STYX- Tommy Shaw, James “JY” Young, Lawrence Gowan, Todd Sucherman and Ricky Phillips (along with the occasional surprise appearance by original bassist Chuck Panozzo), have performed...Expand
STYX- Tommy Shaw, James “JY” Young, Lawrence Gowan, Todd Sucherman and Ricky Phillips (along with the occasional surprise appearance by original bassist Chuck Panozzo), have performed more live since ‘99 than all of the previous years of its career combined. Two Super-Bowl appearances, Pollstar Box Office chart-topping tours with Def Leppard, Journey, Boston, REO Speedwagon, Bad Company (to name only a few), two more studio albums and no end in sight, STYX continues to conquer the planet, one venue at a time.
Spawned from a suburban Chicagobasement in the early ‘70s, Styxwould eventually transform into the virtual arena rock prototype by the late ‘70s and early ‘80s, due to a fondness for big rockers and soaring power ballads.
Early on, Styx’s music reflected such then-current prog rockers as Emerson, Lake & Palmer and the Moody Blues, as evidenced by such releases as 1972’s self-titled debut, 1973’s Styx II, 1974’s The Serpent Is Rising, and 1975’s Man of Miracles. While the albums (as well as non-stop touring) helped the group build a substantial following locally, Styx failed to break through to the mainstream, until a track originally from their second album, “Lady” started to get substantial airplay in late ‘74 on the Chicago radio station WLS-FM. The song was soon issued as a single nationwide, and quickly shot to number six on the singles chart, as Styx II was certified gold. By this time, however, the group had grown disenchanted with their record label, and opted to sign on with A&M for their fifth release overall, 1975’s Equinox (their former label would issue countless compilations over the years, culled from tracks off their early releases). On the eve of the tour in support of the album, original guitarist John Curulewski abruptly left the band, and was replaced by Tommy Shaw. Shaw proved to be the missing piece of the puzzle for Styx, as most of their subsequent releases throughout the late ‘70s earned at least platinum certification (1976’s Crystal Ball, 1977’s The Grand Illusion, 1978’s Pieces of Eight, and 1979’s Cornerstone), and spawned such hit singles and classic rock radio standards as “Come Sail Away,” “Renegade,” “Blue Collar Man” and “Fooling Yourself.”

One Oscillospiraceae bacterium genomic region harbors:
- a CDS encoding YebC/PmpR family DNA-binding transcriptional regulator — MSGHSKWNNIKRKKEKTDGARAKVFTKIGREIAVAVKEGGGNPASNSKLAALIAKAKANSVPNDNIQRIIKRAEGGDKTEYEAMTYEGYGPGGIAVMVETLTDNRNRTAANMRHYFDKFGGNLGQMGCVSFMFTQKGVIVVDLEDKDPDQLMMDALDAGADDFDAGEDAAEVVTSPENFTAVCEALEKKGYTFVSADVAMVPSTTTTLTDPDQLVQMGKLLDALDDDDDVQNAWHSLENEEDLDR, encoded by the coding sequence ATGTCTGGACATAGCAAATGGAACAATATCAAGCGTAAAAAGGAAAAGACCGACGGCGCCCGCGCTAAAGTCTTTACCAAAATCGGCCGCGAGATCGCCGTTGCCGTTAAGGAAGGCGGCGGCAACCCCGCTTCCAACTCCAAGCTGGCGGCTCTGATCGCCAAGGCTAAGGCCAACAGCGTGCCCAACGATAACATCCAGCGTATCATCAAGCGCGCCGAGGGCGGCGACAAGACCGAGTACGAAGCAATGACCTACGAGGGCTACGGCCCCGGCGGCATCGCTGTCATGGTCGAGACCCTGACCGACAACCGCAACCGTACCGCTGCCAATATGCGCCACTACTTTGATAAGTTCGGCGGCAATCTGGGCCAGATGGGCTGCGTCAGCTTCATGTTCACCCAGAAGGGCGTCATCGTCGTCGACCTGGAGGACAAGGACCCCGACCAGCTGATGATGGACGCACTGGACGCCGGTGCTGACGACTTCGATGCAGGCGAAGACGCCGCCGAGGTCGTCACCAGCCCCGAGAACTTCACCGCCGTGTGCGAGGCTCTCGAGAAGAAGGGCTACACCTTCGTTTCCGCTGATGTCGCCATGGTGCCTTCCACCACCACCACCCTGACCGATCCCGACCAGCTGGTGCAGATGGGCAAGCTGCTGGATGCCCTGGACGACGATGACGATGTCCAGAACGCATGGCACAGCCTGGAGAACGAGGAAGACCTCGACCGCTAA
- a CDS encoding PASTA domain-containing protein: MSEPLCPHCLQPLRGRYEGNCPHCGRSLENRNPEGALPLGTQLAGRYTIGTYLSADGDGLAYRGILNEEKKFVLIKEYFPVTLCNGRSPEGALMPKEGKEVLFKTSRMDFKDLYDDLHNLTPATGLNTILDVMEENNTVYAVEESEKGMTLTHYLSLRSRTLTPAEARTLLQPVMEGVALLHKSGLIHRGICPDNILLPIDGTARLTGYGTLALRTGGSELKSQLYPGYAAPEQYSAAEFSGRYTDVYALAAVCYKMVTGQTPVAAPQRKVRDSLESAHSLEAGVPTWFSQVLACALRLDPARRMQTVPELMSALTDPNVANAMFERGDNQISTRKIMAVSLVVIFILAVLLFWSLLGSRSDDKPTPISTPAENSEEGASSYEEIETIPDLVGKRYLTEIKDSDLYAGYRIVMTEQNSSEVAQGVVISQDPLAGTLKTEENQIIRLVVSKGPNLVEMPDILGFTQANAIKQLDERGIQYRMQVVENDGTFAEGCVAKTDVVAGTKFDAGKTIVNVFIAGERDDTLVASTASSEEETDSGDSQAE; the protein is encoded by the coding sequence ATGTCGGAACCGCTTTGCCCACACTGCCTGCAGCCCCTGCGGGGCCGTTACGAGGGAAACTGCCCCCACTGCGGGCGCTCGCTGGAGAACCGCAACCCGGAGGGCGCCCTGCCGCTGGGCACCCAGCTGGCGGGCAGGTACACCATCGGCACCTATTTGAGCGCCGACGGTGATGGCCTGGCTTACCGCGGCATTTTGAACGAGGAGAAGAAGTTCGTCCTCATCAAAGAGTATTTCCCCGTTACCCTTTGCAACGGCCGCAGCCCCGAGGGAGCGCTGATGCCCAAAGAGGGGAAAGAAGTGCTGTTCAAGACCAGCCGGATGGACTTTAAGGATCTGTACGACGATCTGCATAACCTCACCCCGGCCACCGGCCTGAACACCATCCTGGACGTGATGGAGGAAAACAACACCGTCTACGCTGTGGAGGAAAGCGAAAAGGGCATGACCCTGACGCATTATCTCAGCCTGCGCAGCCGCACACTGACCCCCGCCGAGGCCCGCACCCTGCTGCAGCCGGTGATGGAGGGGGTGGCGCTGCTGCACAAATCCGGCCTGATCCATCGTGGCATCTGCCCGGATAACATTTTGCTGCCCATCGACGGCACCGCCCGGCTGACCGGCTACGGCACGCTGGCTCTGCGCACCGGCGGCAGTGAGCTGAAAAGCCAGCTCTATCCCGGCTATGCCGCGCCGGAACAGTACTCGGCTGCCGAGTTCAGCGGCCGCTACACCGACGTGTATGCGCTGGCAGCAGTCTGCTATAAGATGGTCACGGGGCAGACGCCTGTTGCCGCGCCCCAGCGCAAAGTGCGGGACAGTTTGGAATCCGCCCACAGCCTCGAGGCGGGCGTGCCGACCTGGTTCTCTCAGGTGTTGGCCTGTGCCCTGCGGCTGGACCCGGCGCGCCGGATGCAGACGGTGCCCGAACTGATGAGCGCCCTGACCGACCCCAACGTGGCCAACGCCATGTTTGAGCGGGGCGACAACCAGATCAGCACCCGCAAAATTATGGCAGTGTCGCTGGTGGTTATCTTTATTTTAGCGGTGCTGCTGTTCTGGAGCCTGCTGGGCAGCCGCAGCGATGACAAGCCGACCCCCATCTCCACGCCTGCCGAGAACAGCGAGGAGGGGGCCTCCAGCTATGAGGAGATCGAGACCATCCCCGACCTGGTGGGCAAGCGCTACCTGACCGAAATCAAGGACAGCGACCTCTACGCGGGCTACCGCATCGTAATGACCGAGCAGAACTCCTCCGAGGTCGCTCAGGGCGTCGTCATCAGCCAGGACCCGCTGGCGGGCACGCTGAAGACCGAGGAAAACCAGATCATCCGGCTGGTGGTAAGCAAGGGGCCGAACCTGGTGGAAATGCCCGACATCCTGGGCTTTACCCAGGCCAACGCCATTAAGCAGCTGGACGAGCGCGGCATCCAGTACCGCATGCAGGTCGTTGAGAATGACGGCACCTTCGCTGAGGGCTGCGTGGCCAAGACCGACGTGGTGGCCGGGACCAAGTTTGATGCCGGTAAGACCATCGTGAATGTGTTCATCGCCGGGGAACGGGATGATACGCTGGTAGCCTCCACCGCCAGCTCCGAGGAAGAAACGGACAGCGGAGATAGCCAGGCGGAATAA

The band decided that their first release of the ‘80s would be a concept album, 1981’s Paradise Theater, which was loosely based on the rise and fall of a once-beautiful theater (which was supposedly used as a metaphor for the state of the U.S. at the time--the Iranian hostage situation, the Cold War, Reagan, etc.). Paradise Theater became Styx’s biggest hit of their career (selling over three million copies in a three-year period), as they became one of the U.S. top rock acts due to such big hit singles as “Too Much Time on My Hands”. It also marked the first time in history that a band released four consecutive triple-platinum albums.
A career-encompassing live album, Caught in the Act, was issued in 1984, beforeStyx went on hiatus, and the majority of its members pursued solo projects throughout the remainder of the decade. A re-recording of their early hit, “Lady” (titled “Lady” “95”), for a Greatest Hits compilation, finally united Shaw with his formerStyx bandmates, which led to a full-on reunion tour in 1996. But drummer John Panozzo fell seriously ill at the time (due to a long struggle with alcoholism), which prevented him from joining the proceedings -- as he passed away in July of the same year. Although grief-stricken, Styx persevered with new drummer Todd Sucherman taking the place of Panozzo, as the Styx reunion tour became a surprise sold-out success, resulting in the release of a live album/video, 1997’s “Return to Paradise,” while a whole new generation of rock fans were introduced to the grandiose sounds of Styx via a humorous car ad which used the track “Mr. Roboto,” as well as songs used in such TV shows as South Park and Freaks & Geeks.